Thursday, September 21 2017

VietNamNews

Draft law addresses university ranking

Update: September, 11/2017 - 07:00
Graduates from University of Languages and International Studies under National University Hà Nội at a graduation ceremony. — VNA/VNS Photo Bích Ngọc
Viet Nam News

HÀ NỘI — A draft amendment to higher education law proposes clarifying university assessment measures and making them uniform so that university rankings can be more precise in the future.

The draft, proposed by the Ministry of Education and Training, is intended to bring Việt Nam’s university ranking system in line with international ranking schemes, and ultimately improve the country’s university system.

Nguyễn Thị Kim Phụng, director of the ministry’s Higher Education Department, told local media that after the Law on Higher Education was approved by National Assembly in 2015, Government issued a decree on university ranking and the ministry completed a draft instruction on university ranking last year.

According to the decree, one of the ranking criteria is quality assessment results complied by the universities, independent assessors and the education ministry.

However, Phụng said that the assessment and ranking required a reliable database, based on established scientific criteria and agreed upon and implemented by multiple stakeholders.

The complicated process was blamed for the delay of a publication of Việt Nam University rankings in the past, Phụng said.

“Ranking is for reference. However, a ranking without care could have negative effects on the reputations of ranked universities or provide confusing information,” she said.

Some universities could take advantage of inexact rankings to collect higher tuition fees. They could concentrate on investing in major ranking criteria to gain a higher rank while ignoring lesser criteria, instead of focusing on learners’ demands, she said.

The official made the comments after a group of independent experts publicised the country’s first university ranking early last week.

The group included Dr Lưu Quang Hưng, a researcher working in Melbourne, Dr Nguyễn Ngọc Anh, director of Hà Nội-based Development and Policies Research Centre and Dr Giáp Văn Dương, an education expert who has conducted postdoctoral research in physics and chemistry in Europe. Consultancy was also provided by Vietnamese professors at the University of New South Wales and Pantheon-Sorbonne University.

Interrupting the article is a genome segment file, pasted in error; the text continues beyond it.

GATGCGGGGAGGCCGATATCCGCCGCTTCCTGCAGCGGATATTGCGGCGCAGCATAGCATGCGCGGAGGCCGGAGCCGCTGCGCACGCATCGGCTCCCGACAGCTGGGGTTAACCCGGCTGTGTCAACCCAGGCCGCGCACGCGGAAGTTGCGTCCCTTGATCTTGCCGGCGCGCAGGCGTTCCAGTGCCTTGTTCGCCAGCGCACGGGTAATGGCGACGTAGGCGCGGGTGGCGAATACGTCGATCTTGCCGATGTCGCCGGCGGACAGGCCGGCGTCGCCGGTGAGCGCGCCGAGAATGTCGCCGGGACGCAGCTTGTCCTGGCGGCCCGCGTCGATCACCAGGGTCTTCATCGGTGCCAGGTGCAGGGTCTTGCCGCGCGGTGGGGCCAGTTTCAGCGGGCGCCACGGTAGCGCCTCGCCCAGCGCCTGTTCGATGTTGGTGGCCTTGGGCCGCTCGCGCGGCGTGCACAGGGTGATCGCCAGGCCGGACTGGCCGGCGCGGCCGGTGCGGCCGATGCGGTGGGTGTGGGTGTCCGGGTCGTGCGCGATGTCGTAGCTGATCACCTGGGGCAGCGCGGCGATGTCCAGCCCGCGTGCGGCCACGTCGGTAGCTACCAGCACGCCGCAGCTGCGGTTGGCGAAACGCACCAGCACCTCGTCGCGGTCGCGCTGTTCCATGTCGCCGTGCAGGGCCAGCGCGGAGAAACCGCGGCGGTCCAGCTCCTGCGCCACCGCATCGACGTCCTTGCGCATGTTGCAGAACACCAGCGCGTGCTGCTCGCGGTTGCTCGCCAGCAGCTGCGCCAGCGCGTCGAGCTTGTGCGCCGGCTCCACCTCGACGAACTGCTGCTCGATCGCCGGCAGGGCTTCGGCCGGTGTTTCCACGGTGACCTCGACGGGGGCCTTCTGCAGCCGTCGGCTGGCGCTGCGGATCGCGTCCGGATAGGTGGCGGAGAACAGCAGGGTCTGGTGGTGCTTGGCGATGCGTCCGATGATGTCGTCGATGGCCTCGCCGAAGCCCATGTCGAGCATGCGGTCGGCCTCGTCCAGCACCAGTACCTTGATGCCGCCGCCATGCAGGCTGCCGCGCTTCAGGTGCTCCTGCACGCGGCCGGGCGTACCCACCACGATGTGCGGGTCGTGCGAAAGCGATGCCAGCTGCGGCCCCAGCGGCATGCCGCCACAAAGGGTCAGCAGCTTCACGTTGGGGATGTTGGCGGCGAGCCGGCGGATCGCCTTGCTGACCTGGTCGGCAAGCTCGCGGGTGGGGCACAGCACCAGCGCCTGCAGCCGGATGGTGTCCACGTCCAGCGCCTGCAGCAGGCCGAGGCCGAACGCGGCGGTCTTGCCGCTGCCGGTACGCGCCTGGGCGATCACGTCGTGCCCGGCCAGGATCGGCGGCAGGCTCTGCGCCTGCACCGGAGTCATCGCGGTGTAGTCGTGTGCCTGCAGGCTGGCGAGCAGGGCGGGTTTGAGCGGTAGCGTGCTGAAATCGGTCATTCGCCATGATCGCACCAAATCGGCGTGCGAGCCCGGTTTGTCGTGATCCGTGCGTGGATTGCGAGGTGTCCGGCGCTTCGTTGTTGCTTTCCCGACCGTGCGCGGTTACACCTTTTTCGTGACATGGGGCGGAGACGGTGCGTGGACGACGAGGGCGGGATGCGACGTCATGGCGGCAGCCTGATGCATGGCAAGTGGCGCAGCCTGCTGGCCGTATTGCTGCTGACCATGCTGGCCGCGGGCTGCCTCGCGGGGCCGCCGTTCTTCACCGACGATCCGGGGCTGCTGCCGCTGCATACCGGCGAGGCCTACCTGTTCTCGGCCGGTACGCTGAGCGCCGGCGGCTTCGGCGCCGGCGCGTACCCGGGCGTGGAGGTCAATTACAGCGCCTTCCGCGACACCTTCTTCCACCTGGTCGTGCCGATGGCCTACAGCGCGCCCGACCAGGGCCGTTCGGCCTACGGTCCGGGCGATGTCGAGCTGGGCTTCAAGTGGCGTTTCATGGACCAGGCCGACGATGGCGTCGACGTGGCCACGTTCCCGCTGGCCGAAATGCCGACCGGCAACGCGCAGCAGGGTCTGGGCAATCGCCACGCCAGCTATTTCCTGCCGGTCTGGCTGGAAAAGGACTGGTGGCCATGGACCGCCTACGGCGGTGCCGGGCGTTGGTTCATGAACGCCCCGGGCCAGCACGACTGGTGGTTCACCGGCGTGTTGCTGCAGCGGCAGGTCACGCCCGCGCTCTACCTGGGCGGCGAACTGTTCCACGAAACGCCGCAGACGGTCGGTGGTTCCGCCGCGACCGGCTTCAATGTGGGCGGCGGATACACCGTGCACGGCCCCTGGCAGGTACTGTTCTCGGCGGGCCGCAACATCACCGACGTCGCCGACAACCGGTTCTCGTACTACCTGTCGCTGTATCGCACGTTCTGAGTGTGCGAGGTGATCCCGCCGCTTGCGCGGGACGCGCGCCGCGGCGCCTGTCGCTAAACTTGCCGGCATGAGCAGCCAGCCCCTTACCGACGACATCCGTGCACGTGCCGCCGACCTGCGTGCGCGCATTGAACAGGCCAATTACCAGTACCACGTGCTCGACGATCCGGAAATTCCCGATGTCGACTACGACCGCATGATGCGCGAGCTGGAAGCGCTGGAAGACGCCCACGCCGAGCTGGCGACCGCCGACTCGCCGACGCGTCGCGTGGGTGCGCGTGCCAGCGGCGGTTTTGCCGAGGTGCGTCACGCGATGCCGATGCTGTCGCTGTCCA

The group ranked universities based on three criteria: scientific research, education quality, and infrastructure and management.

According to the ranking, Vietnam National University Hà Nội topped the list of 49 schools. Next came HCM City’s Tôn Đức Thắng University, Việt Nam National University of Agriculture, Đà Nẵng University and Việt Nam National University HCM City.

Some of the so-called top business universities gained modest positions, including Foreign Trade University (23rd), National Economic University (30th), Việt Nam University of Commerce (29th) and Academy of Finance (40th).

According to the independent ranking group, the business universities have few international scientific reports and their staff are teaching classes beyond their expertise.

Lưu Quang Hưng said at the ranking launch that they faced difficulties in collecting and sorting data because the universities followed different models and lacked comparable data sets.

The researchers worked for three years to produce the ranking which Hưng said was intended for public reference, but he added that he hoped Việt Nam’s universities would use them to guide improvements. — VNS

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